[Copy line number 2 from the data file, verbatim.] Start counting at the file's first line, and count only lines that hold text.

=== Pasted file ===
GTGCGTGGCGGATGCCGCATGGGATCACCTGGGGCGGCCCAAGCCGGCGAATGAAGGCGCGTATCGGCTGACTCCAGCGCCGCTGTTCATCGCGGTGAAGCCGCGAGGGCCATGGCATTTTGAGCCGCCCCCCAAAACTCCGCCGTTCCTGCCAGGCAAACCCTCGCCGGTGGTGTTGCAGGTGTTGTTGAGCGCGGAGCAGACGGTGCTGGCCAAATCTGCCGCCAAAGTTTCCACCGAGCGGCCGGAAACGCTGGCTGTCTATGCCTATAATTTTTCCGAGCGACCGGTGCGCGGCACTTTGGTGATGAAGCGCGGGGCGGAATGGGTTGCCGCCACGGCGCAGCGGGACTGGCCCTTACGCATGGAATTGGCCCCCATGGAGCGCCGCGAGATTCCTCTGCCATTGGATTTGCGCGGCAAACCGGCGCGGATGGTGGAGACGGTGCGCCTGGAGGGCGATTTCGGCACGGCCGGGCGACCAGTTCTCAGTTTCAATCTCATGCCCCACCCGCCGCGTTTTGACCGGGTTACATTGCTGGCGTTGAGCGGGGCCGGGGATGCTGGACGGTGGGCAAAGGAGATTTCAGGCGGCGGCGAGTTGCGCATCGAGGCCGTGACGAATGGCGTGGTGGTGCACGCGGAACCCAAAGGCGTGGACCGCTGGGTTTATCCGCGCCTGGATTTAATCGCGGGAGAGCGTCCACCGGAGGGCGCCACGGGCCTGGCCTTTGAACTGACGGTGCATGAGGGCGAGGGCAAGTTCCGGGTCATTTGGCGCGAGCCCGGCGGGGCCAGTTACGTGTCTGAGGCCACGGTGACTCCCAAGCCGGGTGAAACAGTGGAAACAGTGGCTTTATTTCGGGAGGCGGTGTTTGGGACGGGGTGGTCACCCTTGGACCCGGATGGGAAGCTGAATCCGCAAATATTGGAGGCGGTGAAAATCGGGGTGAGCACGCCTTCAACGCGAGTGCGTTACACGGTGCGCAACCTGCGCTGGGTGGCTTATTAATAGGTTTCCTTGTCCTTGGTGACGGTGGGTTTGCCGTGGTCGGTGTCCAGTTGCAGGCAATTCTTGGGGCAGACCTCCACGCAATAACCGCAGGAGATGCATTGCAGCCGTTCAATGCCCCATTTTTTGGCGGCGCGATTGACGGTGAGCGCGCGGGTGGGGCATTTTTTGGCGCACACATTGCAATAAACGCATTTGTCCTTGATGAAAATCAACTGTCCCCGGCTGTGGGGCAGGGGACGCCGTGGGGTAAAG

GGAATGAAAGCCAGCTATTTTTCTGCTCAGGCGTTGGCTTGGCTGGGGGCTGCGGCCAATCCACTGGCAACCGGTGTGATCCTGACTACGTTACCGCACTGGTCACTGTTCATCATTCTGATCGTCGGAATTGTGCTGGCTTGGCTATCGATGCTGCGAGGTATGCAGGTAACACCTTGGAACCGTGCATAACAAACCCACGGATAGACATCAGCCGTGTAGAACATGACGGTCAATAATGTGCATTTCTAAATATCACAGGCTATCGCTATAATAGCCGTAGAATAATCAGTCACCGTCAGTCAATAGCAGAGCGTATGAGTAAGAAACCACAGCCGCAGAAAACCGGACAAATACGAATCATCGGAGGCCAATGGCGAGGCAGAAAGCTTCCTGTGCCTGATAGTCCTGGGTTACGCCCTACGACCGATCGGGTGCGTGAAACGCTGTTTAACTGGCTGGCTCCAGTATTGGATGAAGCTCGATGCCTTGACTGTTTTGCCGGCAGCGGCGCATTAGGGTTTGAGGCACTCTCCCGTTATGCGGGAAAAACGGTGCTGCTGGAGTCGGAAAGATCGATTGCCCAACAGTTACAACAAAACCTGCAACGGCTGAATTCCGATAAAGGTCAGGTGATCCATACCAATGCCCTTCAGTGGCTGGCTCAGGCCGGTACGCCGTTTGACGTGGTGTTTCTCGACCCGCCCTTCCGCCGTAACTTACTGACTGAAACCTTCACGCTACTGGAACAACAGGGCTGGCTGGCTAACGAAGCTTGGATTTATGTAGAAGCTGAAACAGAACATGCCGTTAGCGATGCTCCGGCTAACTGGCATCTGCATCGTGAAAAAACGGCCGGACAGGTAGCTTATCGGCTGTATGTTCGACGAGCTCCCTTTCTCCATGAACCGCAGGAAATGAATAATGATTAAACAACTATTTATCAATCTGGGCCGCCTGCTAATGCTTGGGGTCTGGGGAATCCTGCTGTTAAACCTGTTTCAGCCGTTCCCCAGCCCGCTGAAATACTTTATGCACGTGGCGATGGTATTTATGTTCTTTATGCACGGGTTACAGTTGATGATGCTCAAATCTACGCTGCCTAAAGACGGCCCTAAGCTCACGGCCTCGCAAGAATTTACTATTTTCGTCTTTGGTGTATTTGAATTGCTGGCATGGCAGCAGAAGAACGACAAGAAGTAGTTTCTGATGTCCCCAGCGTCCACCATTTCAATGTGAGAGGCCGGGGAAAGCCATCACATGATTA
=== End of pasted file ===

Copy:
GGAATGAAAGCCAGCTATTTTTCTGCTCAGGCGTTGGCTTGGCTGGGGGCTGCGGCCAATCCACTGGCAACCGGTGTGATCCTGACTACGTTACCGCACTGGTCACTGTTCATCATTCTGATCGTCGGAATTGTGCTGGCTTGGCTATCGATGCTGCGAGGTATGCAGGTAACACCTTGGAACCGTGCATAACAAACCCACGGATAGACATCAGCCGTGTAGAACATGACGGTCAATAATGTGCATTTCTAAATATCACAGGCTATCGCTATAATAGCCGTAGAATAATCAGTCACCGTCAGTCAATAGCAGAGCGTATGAGTAAGAAACCACAGCCGCAGAAAACCGGACAAATACGAATCATCGGAGGCCAATGGCGAGGCAGAAAGCTTCCTGTGCCTGATAGTCCTGGGTTACGCCCTACGACCGATCGGGTGCGTGAAACGCTGTTTAACTGGCTGGCTCCAGTATTGGATGAAGCTCGATGCCTTGACTGTTTTGCCGGCAGCGGCGCATTAGGGTTTGAGGCACTCTCCCGTTATGCGGGAAAAACGGTGCTGCTGGAGTCGGAAAGATCGATTGCCCAACAGTTACAACAAAACCTGCAACGGCTGAATTCCGATAAAGGTCAGGTGATCCATACCAATGCCCTTCAGTGGCTGGCTCAGGCCGGTACGCCGTTTGACGTGGTGTTTCTCGACCCGCCCTTCCGCCGTAACTTACTGACTGAAACCTTCACGCTACTGGAACAACAGGGCTGGCTGGCTAACGAAGCTTGGATTTATGTAGAAGCTGAAACAGAACATGCCGTTAGCGATGCTCCGGCTAACTGGCATCTGCATCGTGAAAAAACGGCCGGACAGGTAGCTTATCGGCTGTATGTTCGACGAGCTCCCTTTCTCCATGAACCGCAGGAAATGAATAATGATTAAACAACTATTTATCAATCTGGGCCGCCTGCTAATGCTTGGGGTCTGGGGAATCCTGCTGTTAAACCTGTTTCAGCCGTTCCCCAGCCCGCTGAAATACTTTATGCACGTGGCGATGGTATTTATGTTCTTTATGCACGGGTTACAGTTGATGATGCTCAAATCTACGCTGCCTAAAGACGGCCCTAAGCTCACGGCCTCGCAAGAATTTACTATTTTCGTCTTTGGTGTATTTGAATTGCTGGCATGGCAGCAGAAGAACGACAAGAAGTAGTTTCTGATGTCCCCAGCGTCCACCATTTCAATGTGAGAGGCCGGGGAAAGCCATCACATGATTA